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    Tested In-Depth: Building a PC with Haswell-E, X99, DDR4

    We sit down to discuss some of the latest new technologies available to desktop PC building, including Intel's eight core Haswell-E CPU, X99 motherboards, DDR4 memory, and PCIe storage. While most of these high-end components are impractical for home PC builds and even gaming, we prescribe some picks for what upgrades make the most sense for PC builders.

    Haswell-E PC Build and Testing Preview

    Will's gone this week to Portland's XOXO conference, so no Mystery 3D Print this week. Instead, Norm invites you back to his home office to preview a new PC build he's working on for testing. It's a system based on Intel's new high-end Haswell-E processor, which introduces a new chipset and our first encounter with DDR4 RAM!

    Tested In-Depth: 3D Printing with Printrbot Simple Metal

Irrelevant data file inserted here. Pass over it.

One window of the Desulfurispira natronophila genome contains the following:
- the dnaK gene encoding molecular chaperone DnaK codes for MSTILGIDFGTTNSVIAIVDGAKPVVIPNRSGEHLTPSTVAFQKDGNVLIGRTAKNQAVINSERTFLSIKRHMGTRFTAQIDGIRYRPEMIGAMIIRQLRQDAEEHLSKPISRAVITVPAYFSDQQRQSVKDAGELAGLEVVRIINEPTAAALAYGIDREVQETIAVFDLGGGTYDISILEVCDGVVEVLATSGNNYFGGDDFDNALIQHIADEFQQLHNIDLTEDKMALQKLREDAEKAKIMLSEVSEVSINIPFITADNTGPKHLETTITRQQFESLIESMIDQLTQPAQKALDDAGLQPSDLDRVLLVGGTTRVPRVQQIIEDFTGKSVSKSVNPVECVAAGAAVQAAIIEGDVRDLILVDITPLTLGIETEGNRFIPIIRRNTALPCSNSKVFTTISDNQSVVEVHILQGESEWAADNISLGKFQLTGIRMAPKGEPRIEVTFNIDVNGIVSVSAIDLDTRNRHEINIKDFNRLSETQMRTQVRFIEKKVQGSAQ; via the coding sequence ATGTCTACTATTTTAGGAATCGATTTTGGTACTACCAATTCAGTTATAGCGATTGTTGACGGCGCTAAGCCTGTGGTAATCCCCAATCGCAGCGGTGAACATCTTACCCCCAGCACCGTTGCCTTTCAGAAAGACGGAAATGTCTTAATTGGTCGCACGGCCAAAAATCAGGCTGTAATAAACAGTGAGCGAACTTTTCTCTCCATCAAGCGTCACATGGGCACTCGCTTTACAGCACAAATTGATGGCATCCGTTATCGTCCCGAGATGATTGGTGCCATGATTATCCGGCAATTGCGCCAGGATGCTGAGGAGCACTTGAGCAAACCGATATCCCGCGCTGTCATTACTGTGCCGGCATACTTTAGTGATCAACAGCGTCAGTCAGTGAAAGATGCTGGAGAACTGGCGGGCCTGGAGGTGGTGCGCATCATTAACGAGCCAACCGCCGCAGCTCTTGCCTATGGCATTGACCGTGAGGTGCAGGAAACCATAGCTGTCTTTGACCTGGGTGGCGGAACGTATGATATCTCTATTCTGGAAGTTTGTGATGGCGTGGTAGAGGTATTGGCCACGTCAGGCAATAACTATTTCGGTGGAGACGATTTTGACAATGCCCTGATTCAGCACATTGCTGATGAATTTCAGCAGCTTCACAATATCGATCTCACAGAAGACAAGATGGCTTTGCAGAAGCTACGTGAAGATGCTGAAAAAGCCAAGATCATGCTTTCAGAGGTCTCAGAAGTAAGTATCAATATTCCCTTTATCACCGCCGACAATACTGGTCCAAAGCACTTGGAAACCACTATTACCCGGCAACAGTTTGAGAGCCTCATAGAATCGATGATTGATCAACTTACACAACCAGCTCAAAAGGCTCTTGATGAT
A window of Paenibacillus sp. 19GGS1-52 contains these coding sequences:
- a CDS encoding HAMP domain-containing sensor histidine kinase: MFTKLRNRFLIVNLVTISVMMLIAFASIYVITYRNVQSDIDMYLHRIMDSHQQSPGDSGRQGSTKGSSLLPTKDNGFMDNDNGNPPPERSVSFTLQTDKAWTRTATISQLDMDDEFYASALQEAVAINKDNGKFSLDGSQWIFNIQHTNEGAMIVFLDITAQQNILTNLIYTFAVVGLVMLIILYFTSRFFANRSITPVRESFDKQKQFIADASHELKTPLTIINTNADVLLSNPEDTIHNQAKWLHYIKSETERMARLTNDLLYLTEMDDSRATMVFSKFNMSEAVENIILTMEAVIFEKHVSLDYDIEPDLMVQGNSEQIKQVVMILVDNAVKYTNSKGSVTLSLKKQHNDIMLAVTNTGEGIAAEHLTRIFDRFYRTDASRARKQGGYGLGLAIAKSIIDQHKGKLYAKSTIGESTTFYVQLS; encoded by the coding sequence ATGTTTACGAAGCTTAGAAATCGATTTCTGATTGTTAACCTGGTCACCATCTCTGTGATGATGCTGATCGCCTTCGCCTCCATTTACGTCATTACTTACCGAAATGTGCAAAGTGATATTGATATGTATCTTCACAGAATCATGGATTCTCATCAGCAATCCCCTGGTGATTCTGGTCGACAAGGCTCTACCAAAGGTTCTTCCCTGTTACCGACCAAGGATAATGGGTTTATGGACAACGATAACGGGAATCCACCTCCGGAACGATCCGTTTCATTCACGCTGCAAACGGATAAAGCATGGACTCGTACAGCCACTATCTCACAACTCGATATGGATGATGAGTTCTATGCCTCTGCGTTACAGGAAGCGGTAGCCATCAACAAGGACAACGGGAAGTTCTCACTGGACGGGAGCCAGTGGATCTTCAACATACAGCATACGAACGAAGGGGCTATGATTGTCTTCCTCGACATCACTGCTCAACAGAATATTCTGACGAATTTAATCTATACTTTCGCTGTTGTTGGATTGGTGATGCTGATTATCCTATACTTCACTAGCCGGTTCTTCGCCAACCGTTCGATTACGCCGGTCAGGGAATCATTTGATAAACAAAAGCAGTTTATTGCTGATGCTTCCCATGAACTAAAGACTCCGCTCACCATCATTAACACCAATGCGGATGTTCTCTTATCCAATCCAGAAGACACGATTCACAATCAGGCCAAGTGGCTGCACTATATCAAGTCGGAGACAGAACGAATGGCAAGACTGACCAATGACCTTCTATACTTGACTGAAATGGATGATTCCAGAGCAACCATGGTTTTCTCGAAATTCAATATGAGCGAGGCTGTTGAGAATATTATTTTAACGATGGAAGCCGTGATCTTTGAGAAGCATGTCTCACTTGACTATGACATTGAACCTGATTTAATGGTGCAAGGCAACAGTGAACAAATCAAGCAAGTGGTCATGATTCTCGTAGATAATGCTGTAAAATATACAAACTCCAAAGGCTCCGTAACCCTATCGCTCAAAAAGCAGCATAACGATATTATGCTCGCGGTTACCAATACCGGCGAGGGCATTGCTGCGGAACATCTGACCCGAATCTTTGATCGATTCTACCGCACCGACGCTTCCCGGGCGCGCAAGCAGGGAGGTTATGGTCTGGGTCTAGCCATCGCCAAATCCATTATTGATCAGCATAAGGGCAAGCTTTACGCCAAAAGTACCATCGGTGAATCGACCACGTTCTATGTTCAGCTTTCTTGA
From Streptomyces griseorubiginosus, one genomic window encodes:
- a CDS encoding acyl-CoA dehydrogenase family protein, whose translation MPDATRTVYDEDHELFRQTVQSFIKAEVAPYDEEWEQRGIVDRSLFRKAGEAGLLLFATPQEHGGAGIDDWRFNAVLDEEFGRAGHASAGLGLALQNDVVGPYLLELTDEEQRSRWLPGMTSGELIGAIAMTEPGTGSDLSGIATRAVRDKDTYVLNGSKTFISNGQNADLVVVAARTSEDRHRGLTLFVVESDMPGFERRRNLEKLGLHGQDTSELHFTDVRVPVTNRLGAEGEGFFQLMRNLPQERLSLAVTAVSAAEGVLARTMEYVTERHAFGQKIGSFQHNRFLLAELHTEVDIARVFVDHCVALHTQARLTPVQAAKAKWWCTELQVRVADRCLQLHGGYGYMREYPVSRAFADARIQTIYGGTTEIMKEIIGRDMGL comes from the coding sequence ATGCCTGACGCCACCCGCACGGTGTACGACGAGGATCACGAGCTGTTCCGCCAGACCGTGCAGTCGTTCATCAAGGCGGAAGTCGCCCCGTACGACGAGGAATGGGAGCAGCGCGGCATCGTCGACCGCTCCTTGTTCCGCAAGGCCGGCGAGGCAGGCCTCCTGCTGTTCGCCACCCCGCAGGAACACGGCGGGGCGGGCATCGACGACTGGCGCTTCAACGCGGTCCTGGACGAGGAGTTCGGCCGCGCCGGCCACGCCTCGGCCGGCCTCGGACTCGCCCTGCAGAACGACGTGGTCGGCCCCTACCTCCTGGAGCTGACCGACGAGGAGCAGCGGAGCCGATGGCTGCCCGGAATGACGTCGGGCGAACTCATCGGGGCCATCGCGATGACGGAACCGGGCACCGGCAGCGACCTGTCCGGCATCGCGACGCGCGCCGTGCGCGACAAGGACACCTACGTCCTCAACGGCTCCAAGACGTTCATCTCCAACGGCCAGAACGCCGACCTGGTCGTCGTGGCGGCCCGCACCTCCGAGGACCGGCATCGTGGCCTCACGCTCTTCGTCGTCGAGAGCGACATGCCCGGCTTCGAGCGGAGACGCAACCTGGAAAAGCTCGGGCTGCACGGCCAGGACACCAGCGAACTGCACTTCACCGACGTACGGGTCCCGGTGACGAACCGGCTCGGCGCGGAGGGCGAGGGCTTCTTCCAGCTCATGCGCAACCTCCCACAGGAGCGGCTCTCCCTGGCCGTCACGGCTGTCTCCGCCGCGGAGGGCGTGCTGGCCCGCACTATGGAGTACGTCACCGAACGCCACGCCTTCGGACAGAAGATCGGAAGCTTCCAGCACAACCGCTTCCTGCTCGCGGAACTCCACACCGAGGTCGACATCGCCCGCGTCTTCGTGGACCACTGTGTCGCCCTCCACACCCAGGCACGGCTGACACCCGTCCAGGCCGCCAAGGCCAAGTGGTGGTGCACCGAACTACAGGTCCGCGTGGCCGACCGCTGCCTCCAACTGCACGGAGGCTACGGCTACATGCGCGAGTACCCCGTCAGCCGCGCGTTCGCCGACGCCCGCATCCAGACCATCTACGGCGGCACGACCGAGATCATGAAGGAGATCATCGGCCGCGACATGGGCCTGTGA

After building the Printrbot Simple Metal a month ago, Will takes it home to tweak and test its printing capabilities. We sit down to discuss the current state of home 3D printers, best practices for getting good prints, and several modifications and add-ons to make the Printrbot even better!

    Tested In-Depth: Sony RX100 III Compact Camera

    We sit down to discuss Sony's latest high-end compact camera, the RX100 Mark III. Having tested both predecessors to this model, we evaluate its new features like the electronic viewfinder and improved zoom lens, as well as its image quality compared to big DSLR cameras. Here's why it's one of our favorite new cameras to use!

    Show and Tell: Star Wars Imperial Probe Droid Project

    For this week's Show and Tell, Norm invites you back into his home office to check out two of his new favorite things--both Star Wars themed! The first is a great Death Star rug from Thinkgeek, and the second is a 1/6th scale Imperial Probe Droid model that Norm has upgraded with some minor hacking.